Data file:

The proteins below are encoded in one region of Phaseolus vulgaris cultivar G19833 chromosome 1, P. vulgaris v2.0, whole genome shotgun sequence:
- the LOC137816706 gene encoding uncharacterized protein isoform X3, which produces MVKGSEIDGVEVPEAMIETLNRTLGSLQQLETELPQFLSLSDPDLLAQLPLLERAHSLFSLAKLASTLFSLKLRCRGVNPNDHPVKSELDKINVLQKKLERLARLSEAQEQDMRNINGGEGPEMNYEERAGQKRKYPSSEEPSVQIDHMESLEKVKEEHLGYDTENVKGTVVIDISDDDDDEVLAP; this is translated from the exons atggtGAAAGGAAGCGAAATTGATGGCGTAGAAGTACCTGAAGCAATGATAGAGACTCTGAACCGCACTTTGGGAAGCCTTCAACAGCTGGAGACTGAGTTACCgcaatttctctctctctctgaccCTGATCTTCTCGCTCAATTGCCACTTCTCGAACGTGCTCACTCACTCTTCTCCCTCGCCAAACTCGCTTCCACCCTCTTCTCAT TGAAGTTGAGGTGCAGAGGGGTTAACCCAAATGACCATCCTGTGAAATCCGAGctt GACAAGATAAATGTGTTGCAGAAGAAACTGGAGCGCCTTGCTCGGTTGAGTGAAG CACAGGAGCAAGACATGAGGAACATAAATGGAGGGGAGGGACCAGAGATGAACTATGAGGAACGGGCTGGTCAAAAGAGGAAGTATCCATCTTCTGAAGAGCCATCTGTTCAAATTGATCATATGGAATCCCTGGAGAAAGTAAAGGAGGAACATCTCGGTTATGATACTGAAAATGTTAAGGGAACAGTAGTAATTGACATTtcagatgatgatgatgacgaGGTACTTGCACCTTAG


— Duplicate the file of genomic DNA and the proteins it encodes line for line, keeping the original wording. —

The proteins below are encoded in one region of Phaseolus vulgaris cultivar G19833 chromosome 1, P. vulgaris v2.0, whole genome shotgun sequence:
- the LOC137816706 gene encoding uncharacterized protein isoform X3, which produces MVKGSEIDGVEVPEAMIETLNRTLGSLQQLETELPQFLSLSDPDLLAQLPLLERAHSLFSLAKLASTLFSLKLRCRGVNPNDHPVKSELDKINVLQKKLERLARLSEAQEQDMRNINGGEGPEMNYEERAGQKRKYPSSEEPSVQIDHMESLEKVKEEHLGYDTENVKGTVVIDISDDDDDEVLAP; this is translated from the exons atggtGAAAGGAAGCGAAATTGATGGCGTAGAAGTACCTGAAGCAATGATAGAGACTCTGAACCGCACTTTGGGAAGCCTTCAACAGCTGGAGACTGAGTTACCgcaatttctctctctctctgaccCTGATCTTCTCGCTCAATTGCCACTTCTCGAACGTGCTCACTCACTCTTCTCCCTCGCCAAACTCGCTTCCACCCTCTTCTCAT TGAAGTTGAGGTGCAGAGGGGTTAACCCAAATGACCATCCTGTGAAATCCGAGctt GACAAGATAAATGTGTTGCAGAAGAAACTGGAGCGCCTTGCTCGGTTGAGTGAAG CACAGGAGCAAGACATGAGGAACATAAATGGAGGGGAGGGACCAGAGATGAACTATGAGGAACGGGCTGGTCAAAAGAGGAAGTATCCATCTTCTGAAGAGCCATCTGTTCAAATTGATCATATGGAATCCCTGGAGAAAGTAAAGGAGGAACATCTCGGTTATGATACTGAAAATGTTAAGGGAACAGTAGTAATTGACATTtcagatgatgatgatgacgaGGTACTTGCACCTTAG